Blood transfusions have been on the medical radar since the 17th century, mainly used for various medical conditions to replace lost components of the blood. Today, blood transfusions remain one of the most commonly performed medical procedures, with approximately 85 million units of blood transfused worldwide each year.
Rubius Therapeutics, a clinical-stage biopharmaceutical company based in Boston, Massachusetts, is using this tried and true method to usher in a new era of cellular medicine with genetically engineered red blood cells aimed at treating a range of diseases.
Rubius Therapeutics is advancing its new class of cellular medicines called Red Cell Therapeutics (RCTs)—red blood cells engineered to express biotherapeutic proteins within or on their cell surface to create highly selective, potent, and allogeneic cellular therapies. They can potentially be used to kill tumors in cancer and regulate the immune system for the treatment of autoimmune diseases.
GEN Edge spoke to Pablo Cagnoni, MD, president and CEO of Rubius Therapeutics, to discuss a variety of topics, from how to nail down the problems therapeutic platforms aim to solve to the challenges companies face when dealing with cellular therapies and complex biologics.
GEN Edge: What was the company founded on?
Pablo Cagnoni: The company was founded by Harvey Lodish and Hidde Ploegh of the Whitehead Institute for Biomedical Research at MIT and the research and findings of Flagship Pioneering’s VentureLabs. They figured out how to make red cells at a small scale in dishes. We are the only company in the world that can engineer and manufacture red blood cells into medicines to treat cancer and autoimmune diseases. We create a completely novel and different class of allogeneic off-the-shelf cellular medicines to treat cancer and autoimmune diseases, at least those two for now.
GEN Edge: Why have you chosen to focus on cancer and autoimmune diseases?
Cagnoni: We looked at the platform, the properties of it, the problems out there, and then tried to figure out what problems can we solve with this platform.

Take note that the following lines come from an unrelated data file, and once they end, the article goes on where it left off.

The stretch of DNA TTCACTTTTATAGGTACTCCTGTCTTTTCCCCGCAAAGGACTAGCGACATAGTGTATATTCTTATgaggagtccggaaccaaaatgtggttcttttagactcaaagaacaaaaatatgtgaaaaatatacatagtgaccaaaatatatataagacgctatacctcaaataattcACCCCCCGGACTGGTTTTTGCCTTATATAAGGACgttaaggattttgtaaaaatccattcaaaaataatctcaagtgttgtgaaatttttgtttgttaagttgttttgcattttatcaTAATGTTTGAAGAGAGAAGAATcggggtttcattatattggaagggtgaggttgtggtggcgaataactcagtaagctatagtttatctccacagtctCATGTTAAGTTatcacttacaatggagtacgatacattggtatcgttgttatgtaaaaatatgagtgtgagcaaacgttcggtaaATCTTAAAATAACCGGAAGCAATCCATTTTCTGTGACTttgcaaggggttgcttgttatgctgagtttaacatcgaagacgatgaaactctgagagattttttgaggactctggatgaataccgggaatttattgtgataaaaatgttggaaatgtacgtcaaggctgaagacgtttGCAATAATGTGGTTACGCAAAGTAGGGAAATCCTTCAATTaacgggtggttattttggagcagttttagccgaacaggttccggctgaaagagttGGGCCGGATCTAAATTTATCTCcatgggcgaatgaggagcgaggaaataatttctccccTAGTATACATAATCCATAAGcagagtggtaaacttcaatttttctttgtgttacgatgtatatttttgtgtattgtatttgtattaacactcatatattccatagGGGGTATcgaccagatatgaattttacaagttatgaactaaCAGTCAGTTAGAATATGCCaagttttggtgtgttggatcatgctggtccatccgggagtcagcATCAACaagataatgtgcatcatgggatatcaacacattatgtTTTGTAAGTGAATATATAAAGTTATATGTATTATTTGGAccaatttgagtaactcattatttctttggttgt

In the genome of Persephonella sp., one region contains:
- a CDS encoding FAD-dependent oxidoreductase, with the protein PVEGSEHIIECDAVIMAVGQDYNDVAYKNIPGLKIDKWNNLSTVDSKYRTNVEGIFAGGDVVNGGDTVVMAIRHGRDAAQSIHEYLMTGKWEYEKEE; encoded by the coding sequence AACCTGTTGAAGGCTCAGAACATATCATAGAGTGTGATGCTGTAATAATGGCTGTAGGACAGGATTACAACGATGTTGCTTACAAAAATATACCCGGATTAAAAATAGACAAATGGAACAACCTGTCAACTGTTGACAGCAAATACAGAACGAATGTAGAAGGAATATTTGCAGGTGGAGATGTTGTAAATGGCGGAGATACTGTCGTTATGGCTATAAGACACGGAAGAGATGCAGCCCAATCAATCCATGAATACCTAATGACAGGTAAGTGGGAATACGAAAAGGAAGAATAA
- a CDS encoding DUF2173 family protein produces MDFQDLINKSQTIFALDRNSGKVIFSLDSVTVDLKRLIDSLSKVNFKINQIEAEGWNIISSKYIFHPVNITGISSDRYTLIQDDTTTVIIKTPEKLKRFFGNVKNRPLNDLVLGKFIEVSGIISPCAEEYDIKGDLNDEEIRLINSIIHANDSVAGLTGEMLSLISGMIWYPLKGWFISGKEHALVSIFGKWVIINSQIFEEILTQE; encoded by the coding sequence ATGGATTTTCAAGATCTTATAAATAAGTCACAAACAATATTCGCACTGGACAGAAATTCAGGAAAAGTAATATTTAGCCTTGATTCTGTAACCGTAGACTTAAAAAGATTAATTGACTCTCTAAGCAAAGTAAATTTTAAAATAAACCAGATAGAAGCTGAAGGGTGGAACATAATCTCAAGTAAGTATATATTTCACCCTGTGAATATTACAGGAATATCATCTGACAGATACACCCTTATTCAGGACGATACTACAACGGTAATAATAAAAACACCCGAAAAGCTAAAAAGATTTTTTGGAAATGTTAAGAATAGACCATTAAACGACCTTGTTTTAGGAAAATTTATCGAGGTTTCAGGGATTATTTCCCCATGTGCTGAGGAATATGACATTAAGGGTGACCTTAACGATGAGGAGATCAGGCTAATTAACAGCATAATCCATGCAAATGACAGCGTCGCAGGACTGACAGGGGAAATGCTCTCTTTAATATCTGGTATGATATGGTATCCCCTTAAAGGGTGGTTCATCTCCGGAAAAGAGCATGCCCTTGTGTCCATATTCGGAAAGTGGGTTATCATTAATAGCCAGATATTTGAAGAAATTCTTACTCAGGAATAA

When I joined in June 2018, we had a lot of preclinical data in oncology and auto-immunity. We thought there were a couple of problems in immuno-oncology that needed to be solved. When you think about immuno-oncology over the past ten years, checkpoint inhibitors, anti-PD-1 drugs, and CAR T-cell therapies have been the main stories. Checkpoint inhibitors remove the brakes for the immune system to attack the tumor. People have been trying to push the accelerator to come up with a good agonist for the past ten years. But those efforts have largely failed for several reasons. The main one is toxicity. When you give an antibody to try to stimulate the immune system that goes everywhere, you get a lot of normal tissue damage.
We thought that with the unique properties of engineered red blood cells expressing proteins on the surface that can activate the immune system and because of the limited distribution of red cells in the body, we would widen the therapeutic window of agonists. That’s our lead program. We then decided to build another platform within the platform. We asked if we could truly mimic what antigen presenting cells (APCs) do. When there’s a foreign target tumor cell, APCs process it, and then they show it to the T-cell to tell the T-cell what to kill. We have been able to build what we call artificial APCs.
In terms of tolerance induction, we destroy about 1% of our red cells every day, which happens in a tolerogenic way. We don’t have an immune reaction to that. The red cells are processed in a uniquely tolerogenic way. That’s an evolutionary concept. We believed— and we now have preclinical data to support it—that if we put certain antigens inside the red cell, the way the red cells are processed in a tolerogenic way could then trigger tolerance towards those antigens.
GEN Edge: Rubius Therapeutics works end-to-end, from R&D to manufacturing? Why have you taken that approach?
Cagnoni: For cellular therapy companies and companies that make complex biologics, it has become clear that controlling manufacturing is a critical part of the story. One of the reasons for going public in 2018 was because we wanted to build our own manufacturing facility. We used the proceeds of the IPO to purchase a manufacturing facility in Smithfield, Rhode Island, about 45–60 minutes from Boston. We gutted that facility and rebuilt it to manufacture red cell therapeutics.
That took us until about late 2019. At that time, we started doing engineering runs at that facility, then GMP runs, and then clinical runs. Every single patient that we’ve treated in our lead program—and every patient we’ll treat in the future—is treated with cells manufactured at the Rubius Therapeutics facility. From that perspective, we don’t have collaborators. We own and operate our manufacturing facility. A lot of reagents and parts of the process have required partnering with other people.
The real success for us at this point, which is not just making the cells and controlling that part of the process, is the ability to iterate. We have a team in Cambridge that is a process development team. We have a formulation development team as well. Those two teams iterate how to continue to optimize the process and improve productivity, yields, and formulations. They constantly interact with the manufacturing team in Rhode Island to work on things that can truly be translated to a better process on their manufacturing floor.